Medical Records and Personal Injury | O'Keeffe O'Brien Lyson Attorneys

Medical Records and Personal Injury

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Reliance on evidence is what separates a fair justice system from one based on arbitrariness and tyranny. In civil lawsuits, the judge must decide whether the available evidence supports or refutes the plaintiff’s claim. In personal injury lawsuits, medical records are an essential piece of evidence.

Why are Medical Records So Important in Personal Injury Cases?

In order for a court to rule in favor of the plaintiff on a personal injury case, there must be a preponderance of the evidence pointing to the defendant having breached its duty of care to the plaintiff.  Breaching the duty of care simply means that the defendant was not careful enough to prevent a preventable accident. A preponderance of the evidence means that it is more likely than not that the defendant’s negligence was the cause of the accident. It is important that this is a lower standard of proof than in criminal cases, where the prosecution must prove the defendant’s guilt beyond a reasonable doubt.

Medical records are important in demonstrating the following facts to the court:

  • Emergency room records show that the plaintiff sustained an injury on a certain date.
  • If the plaintiff suffered from chronic pain after the accident, medical records going back several years can show that the plaintiff had no history of chronic pain before the accident.
  • Referrals from physicians can show that any treatment the patient received, for the cost of which the plaintiff seeks compensation from the defendant, was medically necessary. 

Medical Records by Themselves are Not Enough

Medical records do an excellent job of showing that the plaintiff was injured and that he or she underwent treatment for the injury. To make the strongest possible case in an accident injury lawsuit, however, you should have other evidence to indicate, first, that the injury was the result of an accident, and second, that the accident was due to the defendant’s negligence. The following pieces of evidence are useful in corroborating the evidence shown by the medical records if they are available:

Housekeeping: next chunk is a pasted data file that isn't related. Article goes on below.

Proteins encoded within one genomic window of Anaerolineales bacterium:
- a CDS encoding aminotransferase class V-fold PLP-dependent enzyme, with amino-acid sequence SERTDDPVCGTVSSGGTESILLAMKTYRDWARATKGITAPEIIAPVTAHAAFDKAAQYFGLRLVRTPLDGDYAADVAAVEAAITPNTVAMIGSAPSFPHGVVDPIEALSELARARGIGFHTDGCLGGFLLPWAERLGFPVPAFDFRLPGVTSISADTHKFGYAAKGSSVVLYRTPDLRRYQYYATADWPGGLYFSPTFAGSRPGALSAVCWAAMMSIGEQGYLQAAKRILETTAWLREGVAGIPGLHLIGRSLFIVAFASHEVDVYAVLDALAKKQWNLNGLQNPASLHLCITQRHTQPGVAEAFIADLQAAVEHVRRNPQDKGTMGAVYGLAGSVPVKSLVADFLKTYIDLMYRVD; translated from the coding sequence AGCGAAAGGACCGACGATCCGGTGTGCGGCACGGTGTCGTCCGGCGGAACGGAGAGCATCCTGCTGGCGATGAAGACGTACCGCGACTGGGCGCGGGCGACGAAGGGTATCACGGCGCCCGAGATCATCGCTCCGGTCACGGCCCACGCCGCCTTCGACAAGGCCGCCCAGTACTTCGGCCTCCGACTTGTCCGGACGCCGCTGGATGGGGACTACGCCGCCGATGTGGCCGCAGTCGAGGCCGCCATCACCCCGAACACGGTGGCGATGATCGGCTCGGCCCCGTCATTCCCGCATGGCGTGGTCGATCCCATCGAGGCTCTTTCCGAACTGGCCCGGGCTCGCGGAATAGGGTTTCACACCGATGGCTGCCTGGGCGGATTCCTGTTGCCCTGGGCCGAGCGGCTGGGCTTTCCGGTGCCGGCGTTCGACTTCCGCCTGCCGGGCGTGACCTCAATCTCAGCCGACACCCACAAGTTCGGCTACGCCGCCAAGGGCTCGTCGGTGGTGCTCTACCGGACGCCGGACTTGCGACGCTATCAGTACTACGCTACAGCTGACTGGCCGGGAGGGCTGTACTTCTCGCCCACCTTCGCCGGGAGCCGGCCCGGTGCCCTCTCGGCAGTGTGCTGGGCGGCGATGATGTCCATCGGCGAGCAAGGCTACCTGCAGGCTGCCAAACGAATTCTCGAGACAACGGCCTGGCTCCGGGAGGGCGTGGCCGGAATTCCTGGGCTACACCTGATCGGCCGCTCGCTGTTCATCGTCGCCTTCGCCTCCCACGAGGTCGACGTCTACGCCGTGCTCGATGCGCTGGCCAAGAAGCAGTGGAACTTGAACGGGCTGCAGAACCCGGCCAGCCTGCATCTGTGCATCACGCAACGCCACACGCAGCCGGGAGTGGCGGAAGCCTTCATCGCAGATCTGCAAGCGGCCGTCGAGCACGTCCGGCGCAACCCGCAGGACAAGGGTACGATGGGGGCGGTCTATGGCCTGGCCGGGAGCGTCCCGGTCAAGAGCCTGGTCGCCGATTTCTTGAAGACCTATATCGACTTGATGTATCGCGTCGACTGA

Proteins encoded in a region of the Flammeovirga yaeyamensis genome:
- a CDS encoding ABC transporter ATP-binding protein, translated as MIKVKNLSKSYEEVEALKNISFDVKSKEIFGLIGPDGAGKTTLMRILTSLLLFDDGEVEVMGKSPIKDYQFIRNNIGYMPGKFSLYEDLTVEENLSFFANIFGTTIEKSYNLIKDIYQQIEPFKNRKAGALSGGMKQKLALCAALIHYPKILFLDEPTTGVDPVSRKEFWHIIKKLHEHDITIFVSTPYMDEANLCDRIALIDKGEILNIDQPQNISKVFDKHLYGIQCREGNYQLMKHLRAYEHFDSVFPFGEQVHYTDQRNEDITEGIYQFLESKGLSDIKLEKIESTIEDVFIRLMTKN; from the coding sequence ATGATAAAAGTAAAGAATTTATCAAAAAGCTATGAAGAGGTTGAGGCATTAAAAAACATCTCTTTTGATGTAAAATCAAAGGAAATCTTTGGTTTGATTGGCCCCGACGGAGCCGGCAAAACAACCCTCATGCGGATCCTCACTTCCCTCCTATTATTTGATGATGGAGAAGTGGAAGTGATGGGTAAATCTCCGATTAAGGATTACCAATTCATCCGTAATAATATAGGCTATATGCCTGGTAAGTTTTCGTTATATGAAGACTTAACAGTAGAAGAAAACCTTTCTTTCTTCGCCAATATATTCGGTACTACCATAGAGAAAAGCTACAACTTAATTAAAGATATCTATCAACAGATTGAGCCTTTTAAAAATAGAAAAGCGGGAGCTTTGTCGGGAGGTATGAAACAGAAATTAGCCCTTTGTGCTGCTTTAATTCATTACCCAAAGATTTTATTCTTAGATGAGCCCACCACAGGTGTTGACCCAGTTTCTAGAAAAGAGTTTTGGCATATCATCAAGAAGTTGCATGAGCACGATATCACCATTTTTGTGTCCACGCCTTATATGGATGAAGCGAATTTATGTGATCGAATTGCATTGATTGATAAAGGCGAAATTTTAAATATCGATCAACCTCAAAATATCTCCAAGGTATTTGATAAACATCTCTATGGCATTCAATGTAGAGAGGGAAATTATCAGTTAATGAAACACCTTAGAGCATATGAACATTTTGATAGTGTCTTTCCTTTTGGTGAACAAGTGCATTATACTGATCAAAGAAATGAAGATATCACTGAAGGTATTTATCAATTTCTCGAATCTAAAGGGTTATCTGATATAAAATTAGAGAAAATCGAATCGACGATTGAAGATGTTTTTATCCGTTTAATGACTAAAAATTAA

• A police report from a car wreck
  • An incident report, if the accident took place at a business
  • Photographs from the site of the accident, taken as soon as possible after the accident
  • Photographs of the injuries after the crash
  • Witness statements
  • Video of the incident
  • Traffic citations issued
  • Calendars documented with missed work or other significant events

The more evidence you have, and the more varied it is, the stronger your case will be.

Contact O’Keeffe O’Brien Lyson Attorneys About Personal Injury Cases

A personal injury attorney like Tim O’Keeffe, Tatum O’Brien, or Sara Monson can help determine what evidence is needed in order to recover compensation for expenses related to your injury. Contact O’Keeffe O’Brien Lyson Attorneys in Fargo, North Dakota to discuss your case or call 701-235-8000 or 877-235-8002.